by Tom Heineman
I attended the two day Risk Assessment of the Chicago River waterway sponsored by the U.S. Coast Guard. I officially represented CASKA and unofficially represented the non-commercial paddling community using the Chicago River. Dave Olson (Chicago Kayak) and Charles Portis (Water Riders) represented the commercial tour and kayak rental businesses operating on the River. Susan Urbas represented the nonprofit Chicago River Rowing and Paddling Center and the Port Development Safety Council.
Other stakeholders included representatives of the passenger tour boats, passenger ferries, barge operators, private yacht associations as well as the Friends of the River and the Friends of the Parks. On the regulatory/governmental side were representatives from the U.S. Coast Guard, the Army Corp of Engineers, the Chicago Police Marine Unit, the EPA, the National Weather Service, the Chicago Department of Transportation and the Chicago Park District. In total there were 30 participants.
The U.S. Coast Guard uses a private contractor to conduct these risk assessments. They use a methodology to document and score risks related to vessels, traffic conditions, navigational conditions and the potential consequences related to these risks. All participants were involved with determining risks and assigning weights to these risks.
The second day was devoted to determining and assigning weights to various mitigations related to the highest areas of risk. Not surprising, the biggest risks were related to small craft (this would include yachts as well as kayaks) and the projected increases in traffic volumes, especially, but not limited to human powered watercraft.
There was a sense that the commercial traffic on the river presented relatively low risk considering the highly regulated nature of their business and the certification requirements of the pilots of these boats.
The passenger tour boats, ferries and barge operators explained the challenges they faced with the increasing kayak traffic. Visibility issues at sunrise, sunset and also after dark were mentioned. Waterway conditions that presented challenges were mentioned: 45 degree bends in the river, glare off of buildings, narrow channels, etc. All of the stakeholders had concerns about the competence of some of the paddlers who rented kayaks. Some of the stakeholders had concerns about groups of kayaks on the river that didn't seem to be well managed. Concerns were expressed about the increasing numbers of paddlers on the river with the new paddling centers coming on line and additional vendors.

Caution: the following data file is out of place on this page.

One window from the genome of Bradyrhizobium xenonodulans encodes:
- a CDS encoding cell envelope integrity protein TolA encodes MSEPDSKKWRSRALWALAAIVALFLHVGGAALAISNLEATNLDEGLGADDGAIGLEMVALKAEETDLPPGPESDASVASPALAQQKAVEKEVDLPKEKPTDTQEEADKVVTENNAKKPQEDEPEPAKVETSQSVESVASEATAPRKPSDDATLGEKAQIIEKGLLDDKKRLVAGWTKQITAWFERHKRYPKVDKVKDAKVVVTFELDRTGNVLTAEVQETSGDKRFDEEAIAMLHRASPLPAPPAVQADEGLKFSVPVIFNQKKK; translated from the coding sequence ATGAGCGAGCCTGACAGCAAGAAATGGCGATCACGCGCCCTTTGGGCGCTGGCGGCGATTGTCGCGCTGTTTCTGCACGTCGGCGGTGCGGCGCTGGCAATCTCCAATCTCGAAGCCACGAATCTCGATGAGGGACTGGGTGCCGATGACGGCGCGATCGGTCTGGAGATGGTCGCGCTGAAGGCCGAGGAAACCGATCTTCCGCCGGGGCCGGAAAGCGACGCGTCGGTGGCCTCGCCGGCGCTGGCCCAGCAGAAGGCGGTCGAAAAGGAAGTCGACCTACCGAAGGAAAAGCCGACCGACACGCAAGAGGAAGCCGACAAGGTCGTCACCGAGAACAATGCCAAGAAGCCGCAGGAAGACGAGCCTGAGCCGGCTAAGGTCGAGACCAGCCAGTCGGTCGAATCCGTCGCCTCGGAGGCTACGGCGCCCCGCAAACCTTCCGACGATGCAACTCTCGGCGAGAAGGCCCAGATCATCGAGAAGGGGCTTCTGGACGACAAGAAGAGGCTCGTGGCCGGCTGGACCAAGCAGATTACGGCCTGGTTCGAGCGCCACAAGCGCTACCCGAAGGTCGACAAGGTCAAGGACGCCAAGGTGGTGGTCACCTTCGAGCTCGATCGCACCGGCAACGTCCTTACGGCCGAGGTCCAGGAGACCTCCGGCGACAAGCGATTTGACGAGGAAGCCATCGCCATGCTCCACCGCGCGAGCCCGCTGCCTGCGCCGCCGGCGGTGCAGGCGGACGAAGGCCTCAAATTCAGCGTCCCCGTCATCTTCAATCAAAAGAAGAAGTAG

Concerns were expressed about private powerboats as well. Most concerns were shared by both the kayak community and the large commercial boat operators. There were particular concerns about the high traffic areas from Wolf Point to the locks; in particular the area east of Michigan Avenue.
On the plus side, the stakeholders at this event did recognize the safety efforts that some of the kayak vendors and rowing and paddling clubs were making. They appreciated the use of VHF radios for communications with the kayak groups on the river. There seemed to be an acceptance of the need to share the river with all types of watercraft.
Some of the mitigations that were proposed were:
- better screening of clients renting kayaks
- education of renters as to the rules of the river and the hazards inherent in paddling on the Chicago River
- classification of sections of the river by color code (similar to ski runs - green, blue, black)
- signage at access points with safety considerations and hazards inherent in different sections of the river
- signage at critical points on the river oriented towards kayak safety
- maps with hazard identifications at both access points and to be handed out by vendors to their clients
- safety discussions with renters of kayaks as well as those on guided trips
- better enforcement of wake laws
- better lighting on night paddles
- better DNR screening of vendors being licensed to rent kayaks and non-renewal of licenses of problem vendors
- emergency egress points along the river (such as ladders) in sections of the river where escape from the water is nearly impossible
- formalization of the Port Development Safety Council so they can exercise more influence in addressing continuing concerns on the river
You should know that most of these mitigations were proposed by the kayak community representatives.
There will be a follow-up meeting in about a month with conclusions from this assessment. There will be an opportunity for stakeholders to influence the final report and recommendations at that time.
Thanks go to Keith Heger, Gary Mechanic, Tom Lindblade, Jim Des Jardin and others who gave me ideas to bring to the meeting. I shared all of your ideas and concerns.